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Korea in Kodachrome

In 1955, engineer Michael King was sent to Korea for his national service. While he was there, he was able to document the lives of the citizens after the war. Take a look at some of his Kodachrome photos after the jump.

Photo via Memories of Korea

The Korean War was fought between the Republic of Korea and the Democratic People’s Republic of Korea. The war broke out in June 1950 because of a division in the country after World War II. After 3 years and 32 days, the war ended.

In 1955, Michael King was sent to Korea to be with the Royal Engineers as part of his service for his country. He lived in Korea for an entire year. Being a photography enthusiast, he was able to capture the lives of the civilians a few years after the war ceased. Decades later, the photographs that he took came into the possession of his grandson, Jonathan Gazeley.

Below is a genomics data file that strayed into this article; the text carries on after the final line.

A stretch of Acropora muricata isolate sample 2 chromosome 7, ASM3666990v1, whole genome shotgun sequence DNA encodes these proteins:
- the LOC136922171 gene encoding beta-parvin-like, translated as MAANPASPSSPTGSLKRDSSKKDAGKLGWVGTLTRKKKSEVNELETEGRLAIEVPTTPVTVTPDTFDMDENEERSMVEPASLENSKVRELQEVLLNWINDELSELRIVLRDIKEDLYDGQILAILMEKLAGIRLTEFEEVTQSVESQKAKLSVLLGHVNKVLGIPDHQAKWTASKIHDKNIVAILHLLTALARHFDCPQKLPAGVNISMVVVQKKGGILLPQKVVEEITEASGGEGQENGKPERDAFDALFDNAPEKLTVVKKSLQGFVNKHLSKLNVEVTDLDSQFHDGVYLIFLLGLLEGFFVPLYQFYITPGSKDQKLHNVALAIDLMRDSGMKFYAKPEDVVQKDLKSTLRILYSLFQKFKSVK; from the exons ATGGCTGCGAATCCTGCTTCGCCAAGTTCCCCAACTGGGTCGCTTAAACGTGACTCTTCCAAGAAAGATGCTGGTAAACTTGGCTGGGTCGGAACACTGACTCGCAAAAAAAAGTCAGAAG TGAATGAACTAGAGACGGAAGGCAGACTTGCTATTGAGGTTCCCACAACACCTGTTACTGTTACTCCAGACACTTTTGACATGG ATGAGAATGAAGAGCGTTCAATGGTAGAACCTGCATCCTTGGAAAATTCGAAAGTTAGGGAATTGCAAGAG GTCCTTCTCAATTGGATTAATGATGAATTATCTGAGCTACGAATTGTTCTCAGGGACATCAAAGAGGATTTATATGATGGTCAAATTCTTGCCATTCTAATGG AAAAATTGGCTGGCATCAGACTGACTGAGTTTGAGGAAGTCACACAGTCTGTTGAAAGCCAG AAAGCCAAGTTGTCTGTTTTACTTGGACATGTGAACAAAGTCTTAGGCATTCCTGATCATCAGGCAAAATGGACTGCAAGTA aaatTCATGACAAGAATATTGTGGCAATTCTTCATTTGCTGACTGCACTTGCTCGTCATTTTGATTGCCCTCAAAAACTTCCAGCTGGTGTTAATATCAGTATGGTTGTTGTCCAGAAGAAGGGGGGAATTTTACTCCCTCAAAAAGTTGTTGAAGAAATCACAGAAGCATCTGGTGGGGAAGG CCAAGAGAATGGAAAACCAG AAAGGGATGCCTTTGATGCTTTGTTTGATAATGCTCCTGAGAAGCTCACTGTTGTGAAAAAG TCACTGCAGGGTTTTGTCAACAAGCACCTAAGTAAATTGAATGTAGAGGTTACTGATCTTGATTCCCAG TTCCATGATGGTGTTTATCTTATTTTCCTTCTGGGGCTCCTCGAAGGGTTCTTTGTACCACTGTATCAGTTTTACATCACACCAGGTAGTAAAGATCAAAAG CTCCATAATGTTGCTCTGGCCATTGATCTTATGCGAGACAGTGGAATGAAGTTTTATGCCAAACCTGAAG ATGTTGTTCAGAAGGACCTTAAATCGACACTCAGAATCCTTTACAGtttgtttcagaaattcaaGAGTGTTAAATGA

Here are some of Michael King’s photos of Korea:

The photos consist of everyday activities that King saw during his stay in Korea. He took photos of mussel fishers, interiors of temples, marvellous views, the people he worked with and many more. These Kodachrome photos capture a time when the people of Korea were trying to rebuild their lives after experiencing chaotic events during the war – a rare glimpse of Korea’s past.

The information for this article was taken from Memories of Korea and Wikipedia – Korean War

written by jeanmendoza

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This is the original article written in: English. It is also available in: Deutsch.